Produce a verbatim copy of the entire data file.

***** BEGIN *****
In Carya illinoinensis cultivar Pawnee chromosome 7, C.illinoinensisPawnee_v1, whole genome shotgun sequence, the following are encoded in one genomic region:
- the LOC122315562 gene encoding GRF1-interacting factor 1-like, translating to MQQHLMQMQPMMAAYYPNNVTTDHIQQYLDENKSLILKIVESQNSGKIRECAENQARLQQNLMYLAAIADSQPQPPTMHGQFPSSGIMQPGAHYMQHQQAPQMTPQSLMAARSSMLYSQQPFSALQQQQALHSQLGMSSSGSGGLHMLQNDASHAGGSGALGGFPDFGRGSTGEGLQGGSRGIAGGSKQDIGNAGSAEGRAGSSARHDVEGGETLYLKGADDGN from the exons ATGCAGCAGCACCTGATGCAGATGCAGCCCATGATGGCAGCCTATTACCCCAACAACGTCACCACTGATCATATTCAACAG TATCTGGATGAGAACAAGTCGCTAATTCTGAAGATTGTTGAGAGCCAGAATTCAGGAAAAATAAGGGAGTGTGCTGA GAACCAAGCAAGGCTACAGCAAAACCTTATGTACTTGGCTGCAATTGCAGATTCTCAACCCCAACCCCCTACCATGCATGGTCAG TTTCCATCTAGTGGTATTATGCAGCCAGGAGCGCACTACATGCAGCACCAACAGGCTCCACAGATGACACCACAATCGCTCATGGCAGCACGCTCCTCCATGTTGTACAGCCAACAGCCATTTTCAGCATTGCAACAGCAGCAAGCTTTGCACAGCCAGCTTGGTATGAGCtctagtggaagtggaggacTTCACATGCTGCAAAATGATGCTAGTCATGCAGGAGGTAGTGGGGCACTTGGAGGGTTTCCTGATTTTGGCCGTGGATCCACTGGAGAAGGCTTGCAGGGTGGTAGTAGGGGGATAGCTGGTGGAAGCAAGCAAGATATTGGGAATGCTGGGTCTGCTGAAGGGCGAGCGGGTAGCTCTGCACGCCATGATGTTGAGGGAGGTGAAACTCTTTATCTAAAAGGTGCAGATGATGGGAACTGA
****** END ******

In Carya illinoinensis cultivar Pawnee chromosome 7, C.illinoinensisPawnee_v1, whole genome shotgun sequence, the following are encoded in one genomic region:
- the LOC122315562 gene encoding GRF1-interacting factor 1-like, translating to MQQHLMQMQPMMAAYYPNNVTTDHIQQYLDENKSLILKIVESQNSGKIRECAENQARLQQNLMYLAAIADSQPQPPTMHGQFPSSGIMQPGAHYMQHQQAPQMTPQSLMAARSSMLYSQQPFSALQQQQALHSQLGMSSSGSGGLHMLQNDASHAGGSGALGGFPDFGRGSTGEGLQGGSRGIAGGSKQDIGNAGSAEGRAGSSARHDVEGGETLYLKGADDGN from the exons ATGCAGCAGCACCTGATGCAGATGCAGCCCATGATGGCAGCCTATTACCCCAACAACGTCACCACTGATCATATTCAACAG TATCTGGATGAGAACAAGTCGCTAATTCTGAAGATTGTTGAGAGCCAGAATTCAGGAAAAATAAGGGAGTGTGCTGA GAACCAAGCAAGGCTACAGCAAAACCTTATGTACTTGGCTGCAATTGCAGATTCTCAACCCCAACCCCCTACCATGCATGGTCAG TTTCCATCTAGTGGTATTATGCAGCCAGGAGCGCACTACATGCAGCACCAACAGGCTCCACAGATGACACCACAATCGCTCATGGCAGCACGCTCCTCCATGTTGTACAGCCAACAGCCATTTTCAGCATTGCAACAGCAGCAAGCTTTGCACAGCCAGCTTGGTATGAGCtctagtggaagtggaggacTTCACATGCTGCAAAATGATGCTAGTCATGCAGGAGGTAGTGGGGCACTTGGAGGGTTTCCTGATTTTGGCCGTGGATCCACTGGAGAAGGCTTGCAGGGTGGTAGTAGGGGGATAGCTGGTGGAAGCAAGCAAGATATTGGGAATGCTGGGTCTGCTGAAGGGCGAGCGGGTAGCTCTGCACGCCATGATGTTGAGGGAGGTGAAACTCTTTATCTAAAAGGTGCAGATGATGGGAACTGA